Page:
Create an actual mentoring culture at your job. Don’t just lip-service it.

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I think the concept of ‘making an impact for other people’ — or having influence, or getting people to listen to you — are ideas that we sometimes reserve for professors, or authors, or ‘thought leaders,’ or CEOs, or motivators. In fact, these concepts should be front-and-center in our lives — no matter who we are — day-in and day-out. I don’t care if you’ve never volunteered a millisecond of your life and utterly despise people; because human beings are social animals, you’re going to hit a point where you need to make an impact for someone else, or someone else will make an impact on you.

The next logical question is: how does that happen?

Obviously it takes a lot of forms, but mentoring is a concept I want to explore here. I’ve written about mentoring a few times before — this post about how mentoring isn’t the same thing as managing, and this post about how the whole concept of mentorship may be dead. This is a big deal for me. I feel like I’ve had people who have influenced me, yes, but I’ve never had any kind of “mentor,” no — and definitely not in the business context. My career, and professional arc, might be a little bit further along if I had. (Well, maybe.)

So, how do you make an impact for other people in a mentoring capacity then?

12 Ways To Make A Mentoring Impact

I started with this Hubspot blog post on ’12 Ways To Make A Positive Impact On Others.’ Quick side note: Hubspot is a good example of a brand that often writes off-brand — i.e. what they’re selling is a content strategy and a CRM, not some motivational fluff about mentoring — and yet, it makes sense. Most mid-level managers would screech about “brand impact” as opposed to realizing the impact of a good ‘how to win friends and influence people’ post. Hubspot seems to ‘get it.’

Anyway, here are the 12 ways they list:

That’s a very good list, IMHO. In a personal context, all these can be successful. It seems a bit overwhelming to achieve this many things as regards another person, but in reality you do all these things with most of your good friends and relationships anyway.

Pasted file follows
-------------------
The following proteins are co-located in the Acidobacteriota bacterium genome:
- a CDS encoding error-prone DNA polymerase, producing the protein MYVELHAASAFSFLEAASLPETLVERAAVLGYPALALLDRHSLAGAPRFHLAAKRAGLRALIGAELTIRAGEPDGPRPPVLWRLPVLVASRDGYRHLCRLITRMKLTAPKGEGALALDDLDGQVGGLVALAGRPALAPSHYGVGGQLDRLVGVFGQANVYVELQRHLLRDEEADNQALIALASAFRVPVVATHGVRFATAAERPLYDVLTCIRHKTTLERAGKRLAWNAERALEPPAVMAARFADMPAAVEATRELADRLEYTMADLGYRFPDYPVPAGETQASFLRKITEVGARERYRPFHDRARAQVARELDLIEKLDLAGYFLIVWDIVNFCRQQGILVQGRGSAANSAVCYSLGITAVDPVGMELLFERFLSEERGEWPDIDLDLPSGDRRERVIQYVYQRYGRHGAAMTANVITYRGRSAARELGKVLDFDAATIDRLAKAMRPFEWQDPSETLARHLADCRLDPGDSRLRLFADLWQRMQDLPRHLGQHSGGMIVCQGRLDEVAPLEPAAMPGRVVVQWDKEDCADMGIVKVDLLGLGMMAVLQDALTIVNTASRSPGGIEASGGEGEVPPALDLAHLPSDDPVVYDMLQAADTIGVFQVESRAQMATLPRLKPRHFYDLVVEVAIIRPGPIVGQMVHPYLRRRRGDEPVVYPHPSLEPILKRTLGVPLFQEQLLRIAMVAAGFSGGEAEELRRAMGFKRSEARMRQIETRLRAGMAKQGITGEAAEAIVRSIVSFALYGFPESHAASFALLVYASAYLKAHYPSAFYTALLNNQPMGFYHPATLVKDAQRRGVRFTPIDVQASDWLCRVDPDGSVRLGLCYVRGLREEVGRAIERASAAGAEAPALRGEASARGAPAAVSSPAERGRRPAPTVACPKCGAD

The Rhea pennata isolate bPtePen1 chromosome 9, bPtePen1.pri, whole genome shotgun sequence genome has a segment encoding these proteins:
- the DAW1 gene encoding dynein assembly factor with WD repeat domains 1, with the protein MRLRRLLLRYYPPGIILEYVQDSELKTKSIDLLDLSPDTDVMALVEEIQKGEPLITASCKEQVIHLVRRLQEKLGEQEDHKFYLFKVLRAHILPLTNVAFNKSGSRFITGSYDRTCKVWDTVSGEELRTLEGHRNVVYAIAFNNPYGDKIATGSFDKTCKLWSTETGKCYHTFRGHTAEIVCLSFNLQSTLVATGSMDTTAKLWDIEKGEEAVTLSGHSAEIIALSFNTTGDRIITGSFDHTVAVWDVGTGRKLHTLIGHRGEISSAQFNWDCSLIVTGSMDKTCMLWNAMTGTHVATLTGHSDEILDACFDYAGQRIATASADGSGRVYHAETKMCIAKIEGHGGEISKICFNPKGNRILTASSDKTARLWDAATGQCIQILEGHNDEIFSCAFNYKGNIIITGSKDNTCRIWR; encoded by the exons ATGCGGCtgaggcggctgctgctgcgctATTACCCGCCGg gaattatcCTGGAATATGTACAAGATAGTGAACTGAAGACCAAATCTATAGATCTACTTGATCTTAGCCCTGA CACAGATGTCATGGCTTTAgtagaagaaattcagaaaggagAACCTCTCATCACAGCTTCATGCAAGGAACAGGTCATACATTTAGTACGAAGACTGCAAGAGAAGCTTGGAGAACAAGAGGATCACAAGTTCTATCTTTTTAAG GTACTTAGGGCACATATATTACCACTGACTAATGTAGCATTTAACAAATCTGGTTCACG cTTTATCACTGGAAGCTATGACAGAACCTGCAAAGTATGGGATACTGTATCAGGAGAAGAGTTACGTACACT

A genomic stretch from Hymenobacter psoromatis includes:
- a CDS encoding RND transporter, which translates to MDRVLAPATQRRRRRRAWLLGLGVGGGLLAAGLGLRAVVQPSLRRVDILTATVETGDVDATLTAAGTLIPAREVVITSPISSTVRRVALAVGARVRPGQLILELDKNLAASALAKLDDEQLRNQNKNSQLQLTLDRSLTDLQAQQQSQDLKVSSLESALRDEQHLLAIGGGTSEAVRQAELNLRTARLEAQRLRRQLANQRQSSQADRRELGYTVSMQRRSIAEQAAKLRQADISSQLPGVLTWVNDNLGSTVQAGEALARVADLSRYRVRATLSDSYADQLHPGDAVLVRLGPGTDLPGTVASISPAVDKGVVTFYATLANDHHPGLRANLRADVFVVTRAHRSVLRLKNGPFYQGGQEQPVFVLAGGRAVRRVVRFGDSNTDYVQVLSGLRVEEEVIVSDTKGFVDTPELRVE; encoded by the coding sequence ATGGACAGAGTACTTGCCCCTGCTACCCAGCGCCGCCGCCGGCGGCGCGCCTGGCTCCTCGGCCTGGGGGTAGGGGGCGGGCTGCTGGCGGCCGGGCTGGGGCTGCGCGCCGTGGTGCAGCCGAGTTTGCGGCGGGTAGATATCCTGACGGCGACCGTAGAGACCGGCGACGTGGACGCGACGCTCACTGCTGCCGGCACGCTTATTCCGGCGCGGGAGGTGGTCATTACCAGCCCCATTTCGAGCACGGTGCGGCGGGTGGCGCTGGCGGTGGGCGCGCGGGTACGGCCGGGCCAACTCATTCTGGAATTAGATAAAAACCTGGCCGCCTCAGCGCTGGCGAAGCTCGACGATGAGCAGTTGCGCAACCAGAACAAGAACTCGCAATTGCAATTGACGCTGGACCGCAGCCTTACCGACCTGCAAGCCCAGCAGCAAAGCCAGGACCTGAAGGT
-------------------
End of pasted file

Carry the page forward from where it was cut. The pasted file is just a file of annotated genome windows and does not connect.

In a work context, it’s a little different. I would say these ones out of the above are hard for many employees and organizations to achieve:

So … most of these mentorship concepts seem to not exist in a good percentage of workplaces.

Why Is Mentorship Hard At Work?

I’d argue a few points here, quickly:

How Can We Create Stronger Bonds And Mentorships At Work?

I think it starts with two central concepts:

In terms of understanding why it’s valuable, there is documented research on social capital at work and the power of friends at work. So we’ve done some background there.

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In terms of modeling why it’s important, unfortunately this does begin with senior leadership. Many companies are ‘Monkey See, Monkey Do.’ This isn’t necessarily a bad thing — it gets people in line and focused on production. But if the ‘Monkey See’ aspect is all people breathlessly analyze growth and revenue, then we believe that’s all that matters. People, and things like human connection? They become less important. That’s bad, because remember — your products and processes might make you money, but your people still matter.

So really we need this double whammy:

Those are the two building blocks for this — or, really anything — becoming a priority in a work context.

Is There Business ROI To Mentorships and Relationships?

Maybe not directly, but consider this:

Also consider this:

This concepts here speak to respect and engagement, and while those concepts aren’t on a balance sheet — they’re still very important. If you think it’s horribly fluffy, well, I’m sorry. But think about it this way:

I know that’s a stretch for many old-school biz leaders to see, but it’s there. That’s why engagement issues became so en vogue in the last few years. It’s because we all know there is a tie to revenue, even if we can’t directly prove it. So we come into two camps:

The first camp is denying and trying to maintain the status quo, which is a common human response to any crisis. The second camp is thinking “something could be here…” which probably means they have a bit more curiosity and self-awareness. Again, both camps have pros and cons.

The ability to develop a culture of strong relationships and potential mentorships, though, lies at the heart of engagement. It’s definitely something your business needs to consider.

My name’s Ted Bauer; I blog here regularly and you can learn about hiring me for freelance and contract gigs as well. You can also subscribe to my newsletter.

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Blogging, largely about work and how to improve it. How I make (some) money:

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